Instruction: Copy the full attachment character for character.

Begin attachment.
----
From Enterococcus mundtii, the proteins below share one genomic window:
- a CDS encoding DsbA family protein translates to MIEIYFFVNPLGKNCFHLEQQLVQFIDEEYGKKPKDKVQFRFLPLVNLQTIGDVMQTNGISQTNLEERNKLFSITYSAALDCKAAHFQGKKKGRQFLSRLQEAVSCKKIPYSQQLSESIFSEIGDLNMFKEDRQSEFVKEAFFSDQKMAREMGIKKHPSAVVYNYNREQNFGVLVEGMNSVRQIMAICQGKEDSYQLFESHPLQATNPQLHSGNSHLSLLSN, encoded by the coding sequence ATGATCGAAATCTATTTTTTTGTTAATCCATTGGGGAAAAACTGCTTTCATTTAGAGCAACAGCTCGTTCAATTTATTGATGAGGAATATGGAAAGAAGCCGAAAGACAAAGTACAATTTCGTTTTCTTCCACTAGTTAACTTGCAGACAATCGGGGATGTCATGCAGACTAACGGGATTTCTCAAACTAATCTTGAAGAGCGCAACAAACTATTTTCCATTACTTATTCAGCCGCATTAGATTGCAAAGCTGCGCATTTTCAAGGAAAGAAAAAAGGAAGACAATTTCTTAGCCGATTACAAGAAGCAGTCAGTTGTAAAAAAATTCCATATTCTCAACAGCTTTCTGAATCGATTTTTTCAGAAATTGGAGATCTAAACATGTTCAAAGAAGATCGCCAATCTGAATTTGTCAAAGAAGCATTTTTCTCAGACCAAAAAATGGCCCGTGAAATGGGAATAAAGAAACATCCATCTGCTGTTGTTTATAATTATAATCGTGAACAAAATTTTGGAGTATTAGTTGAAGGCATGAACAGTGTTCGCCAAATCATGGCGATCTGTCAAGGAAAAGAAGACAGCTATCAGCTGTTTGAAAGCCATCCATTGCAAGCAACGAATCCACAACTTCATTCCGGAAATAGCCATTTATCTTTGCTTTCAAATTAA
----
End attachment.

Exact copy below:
From Enterococcus mundtii, the proteins below share one genomic window:
- a CDS encoding DsbA family protein translates to MIEIYFFVNPLGKNCFHLEQQLVQFIDEEYGKKPKDKVQFRFLPLVNLQTIGDVMQTNGISQTNLEERNKLFSITYSAALDCKAAHFQGKKKGRQFLSRLQEAVSCKKIPYSQQLSESIFSEIGDLNMFKEDRQSEFVKEAFFSDQKMAREMGIKKHPSAVVYNYNREQNFGVLVEGMNSVRQIMAICQGKEDSYQLFESHPLQATNPQLHSGNSHLSLLSN, encoded by the coding sequence ATGATCGAAATCTATTTTTTTGTTAATCCATTGGGGAAAAACTGCTTTCATTTAGAGCAACAGCTCGTTCAATTTATTGATGAGGAATATGGAAAGAAGCCGAAAGACAAAGTACAATTTCGTTTTCTTCCACTAGTTAACTTGCAGACAATCGGGGATGTCATGCAGACTAACGGGATTTCTCAAACTAATCTTGAAGAGCGCAACAAACTATTTTCCATTACTTATTCAGCCGCATTAGATTGCAAAGCTGCGCATTTTCAAGGAAAGAAAAAAGGAAGACAATTTCTTAGCCGATTACAAGAAGCAGTCAGTTGTAAAAAAATTCCATATTCTCAACAGCTTTCTGAATCGATTTTTTCAGAAATTGGAGATCTAAACATGTTCAAAGAAGATCGCCAATCTGAATTTGTCAAAGAAGCATTTTTCTCAGACCAAAAAATGGCCCGTGAAATGGGAATAAAGAAACATCCATCTGCTGTTGTTTATAATTATAATCGTGAACAAAATTTTGGAGTATTAGTTGAAGGCATGAACAGTGTTCGCCAAATCATGGCGATCTGTCAAGGAAAAGAAGACAGCTATCAGCTGTTTGAAAGCCATCCATTGCAAGCAACGAATCCACAACTTCATTCCGGAAATAGCCATTTATCTTTGCTTTCAAATTAA